The festive ribbons, held in the mouth
(taste of corn, saffron, curry, milk, sour plum)
allows the seeker to speak in dialects
previously unknown, unbinding the tongue
oiling the lips, the ears, eyes, fingers, hinges
of the closeted heart will swing open,
patience will preside, understanding
To further lessen symptoms:
feet shall be unshod
shoes shed on a Swedish mat
(woven mountains of mouths, fanged yet friendly)
and left overnight.
Upon waking, the seeker shall examine.
Have the shoes changed?
Place the shoes back on the feet.
Do they fit?
Walk a mile.
What does the seeker feel?
Is it right? Left?
Circular, ether, above, below
Circumambulate the waters
Do the shoes fit?
by Diane Castiglioni
images by RJ Ward
Reading reportage about police brutality stirs up an underbelly full of primal feelings and Darryl Lorenzo Wellington is a brave man to lead a group designed to digest editorials on the subject, find the resonance in them, and make them over into poetry. He shared several articles and poems, and read poignant pieces which mastered this knack of turning social commentary into poetry, such as Poem about Police Violence by June Jordan, written in 1980 referencing Arthur Miller, an African American businessman and community leader who was killed in Brooklyn 1978 in a chokehold by the police, an eerie echo to Eric Garner killed in a similar manner 36 years hence in Staten Island. In The Falling Man (for Eric Garner), Darryl showed his own talent of creating art out of the ashes.
In a striking and radically different approach inspired by the same 2014 tragedy, Darryl read A Small Needful Fact by Ross Gay, which evoked the palpable precious humanity behind the name of the brutalized, teaching us of Eric’s former profession as a horticulturist, using imagery of his big hands gently planting into earth, nurturing the things that make it easier for all of us to breathe; a not-so-subtle heartbreaking irony. Beyond the content, Darryl took us through the structure of these poems, contrasting the use of syntax and punctuation as we discussed how these details and choices were used to contribute to the meaning and how they impact us.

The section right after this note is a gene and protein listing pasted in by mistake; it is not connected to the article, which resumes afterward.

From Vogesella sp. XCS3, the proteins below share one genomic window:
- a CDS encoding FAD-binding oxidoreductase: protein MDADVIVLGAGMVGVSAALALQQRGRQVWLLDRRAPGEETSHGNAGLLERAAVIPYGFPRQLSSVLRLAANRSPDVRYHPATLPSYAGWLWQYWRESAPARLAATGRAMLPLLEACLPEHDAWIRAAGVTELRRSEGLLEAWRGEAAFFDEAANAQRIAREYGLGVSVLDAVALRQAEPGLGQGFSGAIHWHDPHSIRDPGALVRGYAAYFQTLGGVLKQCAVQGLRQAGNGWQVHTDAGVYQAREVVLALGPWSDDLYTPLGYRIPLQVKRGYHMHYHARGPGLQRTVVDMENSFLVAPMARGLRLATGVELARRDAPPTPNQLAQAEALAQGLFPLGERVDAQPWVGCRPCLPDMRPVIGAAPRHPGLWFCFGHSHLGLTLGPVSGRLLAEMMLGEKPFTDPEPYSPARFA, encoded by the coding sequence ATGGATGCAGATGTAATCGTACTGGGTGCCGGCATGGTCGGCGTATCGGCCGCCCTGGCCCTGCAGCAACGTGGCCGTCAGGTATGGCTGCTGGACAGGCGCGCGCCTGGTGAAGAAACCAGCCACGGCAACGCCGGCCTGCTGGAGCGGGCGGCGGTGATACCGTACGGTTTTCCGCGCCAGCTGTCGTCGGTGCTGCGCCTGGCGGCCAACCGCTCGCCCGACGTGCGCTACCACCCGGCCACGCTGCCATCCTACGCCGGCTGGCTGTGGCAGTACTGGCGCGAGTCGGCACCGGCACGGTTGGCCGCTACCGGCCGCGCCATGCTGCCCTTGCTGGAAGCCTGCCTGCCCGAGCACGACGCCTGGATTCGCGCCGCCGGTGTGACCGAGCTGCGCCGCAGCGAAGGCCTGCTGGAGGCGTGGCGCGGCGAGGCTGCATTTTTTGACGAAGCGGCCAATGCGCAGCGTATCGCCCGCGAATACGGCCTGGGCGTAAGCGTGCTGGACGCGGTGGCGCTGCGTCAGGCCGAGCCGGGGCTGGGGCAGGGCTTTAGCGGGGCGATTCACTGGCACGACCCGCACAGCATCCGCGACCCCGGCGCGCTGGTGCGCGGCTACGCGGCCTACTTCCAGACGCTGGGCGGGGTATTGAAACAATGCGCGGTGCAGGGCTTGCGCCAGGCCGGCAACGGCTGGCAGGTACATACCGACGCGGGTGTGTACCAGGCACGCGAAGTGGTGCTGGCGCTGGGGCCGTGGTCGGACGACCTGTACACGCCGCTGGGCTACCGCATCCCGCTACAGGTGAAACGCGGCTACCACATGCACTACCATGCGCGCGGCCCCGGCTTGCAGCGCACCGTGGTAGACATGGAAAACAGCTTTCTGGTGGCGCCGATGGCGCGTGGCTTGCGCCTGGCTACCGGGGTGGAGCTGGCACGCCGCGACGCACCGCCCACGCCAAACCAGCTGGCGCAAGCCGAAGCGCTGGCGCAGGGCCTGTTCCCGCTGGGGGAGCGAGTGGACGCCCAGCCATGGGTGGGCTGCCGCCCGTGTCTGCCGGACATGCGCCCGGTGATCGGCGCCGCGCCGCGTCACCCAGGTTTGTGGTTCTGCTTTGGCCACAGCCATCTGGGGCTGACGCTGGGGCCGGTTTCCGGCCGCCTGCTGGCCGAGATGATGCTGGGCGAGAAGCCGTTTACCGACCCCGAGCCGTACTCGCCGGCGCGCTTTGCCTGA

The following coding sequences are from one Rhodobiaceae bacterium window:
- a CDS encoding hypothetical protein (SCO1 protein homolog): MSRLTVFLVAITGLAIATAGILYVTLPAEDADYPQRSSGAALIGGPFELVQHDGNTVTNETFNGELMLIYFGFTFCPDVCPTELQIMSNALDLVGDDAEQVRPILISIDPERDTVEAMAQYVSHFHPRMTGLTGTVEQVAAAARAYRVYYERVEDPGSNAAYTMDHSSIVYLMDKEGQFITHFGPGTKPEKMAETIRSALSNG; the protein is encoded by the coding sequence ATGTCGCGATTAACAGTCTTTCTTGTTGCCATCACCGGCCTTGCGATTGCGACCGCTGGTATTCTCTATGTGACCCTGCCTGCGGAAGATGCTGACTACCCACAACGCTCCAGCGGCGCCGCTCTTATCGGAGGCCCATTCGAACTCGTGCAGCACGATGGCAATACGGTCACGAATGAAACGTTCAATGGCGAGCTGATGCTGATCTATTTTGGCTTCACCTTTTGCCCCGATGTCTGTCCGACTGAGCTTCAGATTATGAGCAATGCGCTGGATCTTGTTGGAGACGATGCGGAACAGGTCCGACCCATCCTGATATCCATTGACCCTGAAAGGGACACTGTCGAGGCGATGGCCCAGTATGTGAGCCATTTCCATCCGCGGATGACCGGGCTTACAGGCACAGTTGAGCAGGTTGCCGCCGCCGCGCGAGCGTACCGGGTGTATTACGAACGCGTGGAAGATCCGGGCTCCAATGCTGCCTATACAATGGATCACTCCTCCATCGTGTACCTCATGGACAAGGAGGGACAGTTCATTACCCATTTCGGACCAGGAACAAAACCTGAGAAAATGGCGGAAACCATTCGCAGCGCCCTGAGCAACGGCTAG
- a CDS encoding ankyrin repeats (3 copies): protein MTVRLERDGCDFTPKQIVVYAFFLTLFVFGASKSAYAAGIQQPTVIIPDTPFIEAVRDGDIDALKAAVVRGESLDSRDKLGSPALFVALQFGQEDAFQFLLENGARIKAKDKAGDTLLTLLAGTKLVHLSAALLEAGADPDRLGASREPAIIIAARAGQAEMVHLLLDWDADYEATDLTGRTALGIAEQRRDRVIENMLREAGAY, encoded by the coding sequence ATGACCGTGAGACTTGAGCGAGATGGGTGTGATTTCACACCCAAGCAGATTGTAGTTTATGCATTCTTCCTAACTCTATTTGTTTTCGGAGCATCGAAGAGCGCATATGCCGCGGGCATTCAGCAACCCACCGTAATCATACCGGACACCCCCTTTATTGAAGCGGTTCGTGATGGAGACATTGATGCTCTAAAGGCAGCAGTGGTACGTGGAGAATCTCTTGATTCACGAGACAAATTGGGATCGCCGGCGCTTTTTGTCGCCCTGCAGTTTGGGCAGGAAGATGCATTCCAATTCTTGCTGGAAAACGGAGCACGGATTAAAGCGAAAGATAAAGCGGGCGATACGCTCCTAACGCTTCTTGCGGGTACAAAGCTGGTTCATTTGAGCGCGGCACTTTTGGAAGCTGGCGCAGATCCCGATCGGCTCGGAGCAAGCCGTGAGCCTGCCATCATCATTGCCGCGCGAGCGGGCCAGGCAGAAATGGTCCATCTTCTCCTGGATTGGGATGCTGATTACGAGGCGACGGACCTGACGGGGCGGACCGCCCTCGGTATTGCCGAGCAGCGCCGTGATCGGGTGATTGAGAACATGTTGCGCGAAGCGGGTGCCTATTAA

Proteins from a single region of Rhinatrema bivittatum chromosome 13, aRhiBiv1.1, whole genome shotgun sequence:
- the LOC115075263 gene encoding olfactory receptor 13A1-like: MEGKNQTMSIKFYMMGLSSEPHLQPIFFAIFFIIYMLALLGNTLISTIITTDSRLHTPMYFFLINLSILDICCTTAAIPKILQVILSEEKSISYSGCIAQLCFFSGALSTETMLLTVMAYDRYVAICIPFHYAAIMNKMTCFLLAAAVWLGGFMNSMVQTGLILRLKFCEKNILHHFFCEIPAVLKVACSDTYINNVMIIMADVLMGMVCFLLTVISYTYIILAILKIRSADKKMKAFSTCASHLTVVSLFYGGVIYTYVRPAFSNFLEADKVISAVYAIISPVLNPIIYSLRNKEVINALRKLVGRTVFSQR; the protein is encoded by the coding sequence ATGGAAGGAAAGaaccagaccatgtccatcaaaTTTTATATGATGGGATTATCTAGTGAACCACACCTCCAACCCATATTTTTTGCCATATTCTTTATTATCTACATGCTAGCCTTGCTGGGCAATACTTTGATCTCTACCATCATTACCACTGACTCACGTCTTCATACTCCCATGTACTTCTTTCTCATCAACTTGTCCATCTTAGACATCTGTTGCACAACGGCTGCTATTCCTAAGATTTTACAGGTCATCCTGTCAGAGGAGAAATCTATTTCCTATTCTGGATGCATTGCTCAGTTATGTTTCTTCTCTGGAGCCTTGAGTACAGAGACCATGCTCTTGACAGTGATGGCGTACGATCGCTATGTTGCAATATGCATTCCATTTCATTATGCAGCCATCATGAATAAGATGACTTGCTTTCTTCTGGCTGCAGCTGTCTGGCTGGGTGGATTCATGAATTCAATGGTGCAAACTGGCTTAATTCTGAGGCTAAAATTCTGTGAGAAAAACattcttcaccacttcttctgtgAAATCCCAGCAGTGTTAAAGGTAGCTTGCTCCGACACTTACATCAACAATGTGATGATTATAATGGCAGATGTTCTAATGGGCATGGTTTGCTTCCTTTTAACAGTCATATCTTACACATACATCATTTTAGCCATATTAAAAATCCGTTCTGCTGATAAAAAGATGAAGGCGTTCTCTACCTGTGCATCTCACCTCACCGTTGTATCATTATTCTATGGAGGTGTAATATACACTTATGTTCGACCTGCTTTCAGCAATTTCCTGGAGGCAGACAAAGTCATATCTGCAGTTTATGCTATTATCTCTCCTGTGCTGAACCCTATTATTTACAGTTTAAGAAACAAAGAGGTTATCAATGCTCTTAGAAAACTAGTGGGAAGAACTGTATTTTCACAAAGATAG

Emotions were high for a few of us throughout the session, given the heart-shredding stories and base culture that allows them to happen, and Darryl navigated all of them with grace and composure, protecting the tenderness, and artfully stopping commentary that tried to derail the focus. He held the space beautifully, with his infectious laughter and incisive clarity, and I admired the generosity with which he handled all the different perspectives and knowledge (or lack thereof) of the subject matter.
Using the examples of a blues song by Robert Johnson and a letter to the police by June Jordan, we spent time composing our own poems and sharing them in class. The quality of writing and expression by the other participants was inspiring; it’s amazing how much talent resides in this town and I was grateful they were drawn to this workshop.
The time went by too fast and I wished the class could have been longer. Perhaps Darryl will do a reprise. With so much rich material and his expertise, it would be a natural choice for an ongoing offering, and I encourage anyone to seize the opportunity to listen to and learn from Darryl.